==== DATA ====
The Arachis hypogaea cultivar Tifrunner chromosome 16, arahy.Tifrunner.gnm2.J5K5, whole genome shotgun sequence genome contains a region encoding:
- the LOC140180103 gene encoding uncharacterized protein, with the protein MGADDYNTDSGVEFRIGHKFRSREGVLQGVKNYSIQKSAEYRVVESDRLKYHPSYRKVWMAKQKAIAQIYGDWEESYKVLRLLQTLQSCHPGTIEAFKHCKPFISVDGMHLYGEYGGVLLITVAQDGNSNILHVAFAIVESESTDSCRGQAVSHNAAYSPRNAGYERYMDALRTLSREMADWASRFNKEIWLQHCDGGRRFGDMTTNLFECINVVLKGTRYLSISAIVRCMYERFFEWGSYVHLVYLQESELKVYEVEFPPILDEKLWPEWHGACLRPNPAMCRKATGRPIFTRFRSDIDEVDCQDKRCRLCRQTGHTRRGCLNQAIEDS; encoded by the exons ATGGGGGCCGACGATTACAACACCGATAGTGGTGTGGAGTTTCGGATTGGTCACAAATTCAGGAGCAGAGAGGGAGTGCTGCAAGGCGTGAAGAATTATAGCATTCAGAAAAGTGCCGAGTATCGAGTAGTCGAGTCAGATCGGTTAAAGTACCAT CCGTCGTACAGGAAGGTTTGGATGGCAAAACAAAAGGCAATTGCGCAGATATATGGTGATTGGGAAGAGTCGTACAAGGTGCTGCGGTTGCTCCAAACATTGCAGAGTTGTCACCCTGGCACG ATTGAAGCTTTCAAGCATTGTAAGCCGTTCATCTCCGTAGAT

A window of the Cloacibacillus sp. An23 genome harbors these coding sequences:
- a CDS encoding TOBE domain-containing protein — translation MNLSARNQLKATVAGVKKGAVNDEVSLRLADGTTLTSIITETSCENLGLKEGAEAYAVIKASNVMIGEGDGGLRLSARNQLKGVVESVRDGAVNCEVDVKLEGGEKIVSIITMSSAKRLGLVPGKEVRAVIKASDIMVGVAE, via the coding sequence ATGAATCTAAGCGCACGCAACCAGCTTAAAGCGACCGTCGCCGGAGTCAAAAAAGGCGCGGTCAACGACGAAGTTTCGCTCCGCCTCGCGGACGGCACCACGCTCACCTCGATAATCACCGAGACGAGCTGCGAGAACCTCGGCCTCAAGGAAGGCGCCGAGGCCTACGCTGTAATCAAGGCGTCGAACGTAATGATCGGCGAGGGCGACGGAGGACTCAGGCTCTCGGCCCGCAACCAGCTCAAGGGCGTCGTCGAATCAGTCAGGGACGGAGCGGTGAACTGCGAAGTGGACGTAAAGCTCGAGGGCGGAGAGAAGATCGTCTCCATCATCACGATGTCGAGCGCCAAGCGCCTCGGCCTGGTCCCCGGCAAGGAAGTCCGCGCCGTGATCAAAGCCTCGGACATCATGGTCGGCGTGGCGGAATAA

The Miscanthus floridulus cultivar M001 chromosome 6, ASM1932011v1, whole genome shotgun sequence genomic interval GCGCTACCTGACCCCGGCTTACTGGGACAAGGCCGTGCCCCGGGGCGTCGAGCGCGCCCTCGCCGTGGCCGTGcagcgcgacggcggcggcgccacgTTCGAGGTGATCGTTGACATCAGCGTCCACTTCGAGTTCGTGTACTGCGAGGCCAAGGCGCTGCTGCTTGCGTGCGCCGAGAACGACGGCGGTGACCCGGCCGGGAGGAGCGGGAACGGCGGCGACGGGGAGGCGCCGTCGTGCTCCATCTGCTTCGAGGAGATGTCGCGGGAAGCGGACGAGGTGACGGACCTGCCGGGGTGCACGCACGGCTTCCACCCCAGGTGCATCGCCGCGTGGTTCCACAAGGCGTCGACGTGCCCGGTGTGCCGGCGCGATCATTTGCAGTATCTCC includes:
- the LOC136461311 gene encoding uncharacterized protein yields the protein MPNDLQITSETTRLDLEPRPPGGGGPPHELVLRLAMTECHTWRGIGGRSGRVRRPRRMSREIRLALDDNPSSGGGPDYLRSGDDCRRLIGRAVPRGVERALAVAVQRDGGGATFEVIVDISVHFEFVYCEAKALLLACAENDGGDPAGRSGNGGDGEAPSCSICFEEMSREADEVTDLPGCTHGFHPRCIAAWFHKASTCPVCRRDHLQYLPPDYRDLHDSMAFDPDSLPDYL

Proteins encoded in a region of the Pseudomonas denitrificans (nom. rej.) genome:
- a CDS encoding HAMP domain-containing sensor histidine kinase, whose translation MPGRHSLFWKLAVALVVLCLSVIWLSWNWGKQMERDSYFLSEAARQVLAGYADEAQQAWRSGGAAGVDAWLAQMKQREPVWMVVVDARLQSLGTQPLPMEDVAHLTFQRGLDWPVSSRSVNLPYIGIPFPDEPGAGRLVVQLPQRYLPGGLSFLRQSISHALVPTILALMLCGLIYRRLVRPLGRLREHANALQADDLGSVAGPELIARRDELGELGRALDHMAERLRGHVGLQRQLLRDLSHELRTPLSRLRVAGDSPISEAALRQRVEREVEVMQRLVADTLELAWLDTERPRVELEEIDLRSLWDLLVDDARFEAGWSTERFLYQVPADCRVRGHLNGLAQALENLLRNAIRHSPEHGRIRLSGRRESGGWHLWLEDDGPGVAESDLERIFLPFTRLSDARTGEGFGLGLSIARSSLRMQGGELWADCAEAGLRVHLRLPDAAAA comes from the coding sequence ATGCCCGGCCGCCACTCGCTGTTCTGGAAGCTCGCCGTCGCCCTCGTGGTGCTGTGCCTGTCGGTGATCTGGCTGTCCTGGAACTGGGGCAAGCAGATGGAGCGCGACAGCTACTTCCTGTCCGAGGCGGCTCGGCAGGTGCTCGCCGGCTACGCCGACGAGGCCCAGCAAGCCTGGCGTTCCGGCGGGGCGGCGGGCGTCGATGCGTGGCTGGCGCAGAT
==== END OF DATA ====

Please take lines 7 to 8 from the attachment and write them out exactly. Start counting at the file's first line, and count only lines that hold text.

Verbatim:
Proteins encoded in a region of the Pseudomonas denitrificans (nom. rej.) genome:
- a CDS encoding HAMP domain-containing sensor histidine kinase, whose translation MPGRHSLFWKLAVALVVLCLSVIWLSWNWGKQMERDSYFLSEAARQVLAGYADEAQQAWRSGGAAGVDAWLAQMKQREPVWMVVVDARLQSLGTQPLPMEDVAHLTFQRGLDWPVSSRSVNLPYIGIPFPDEPGAGRLVVQLPQRYLPGGLSFLRQSISHALVPTILALMLCGLIYRRLVRPLGRLREHANALQADDLGSVAGPELIARRDELGELGRALDHMAERLRGHVGLQRQLLRDLSHELRTPLSRLRVAGDSPISEAALRQRVEREVEVMQRLVADTLELAWLDTERPRVELEEIDLRSLWDLLVDDARFEAGWSTERFLYQVPADCRVRGHLNGLAQALENLLRNAIRHSPEHGRIRLSGRRESGGWHLWLEDDGPGVAESDLERIFLPFTRLSDARTGEGFGLGLSIARSSLRMQGGELWADCAEAGLRVHLRLPDAAAA comes from the coding sequence ATGCCCGGCCGCCACTCGCTGTTCTGGAAGCTCGCCGTCGCCCTCGTGGTGCTGTGCCTGTCGGTGATCTGGCTGTCCTGGAACTGGGGCAAGCAGATGGAGCGCGACAGCTACTTCCTGTCCGAGGCGGCTCGGCAGGTGCTCGCCGGCTACGCCGACGAGGCCCAGCAAGCCTGGCGTTCCGGCGGGGCGGCGGGCGTCGATGCGTGGCTGGCGCAGAT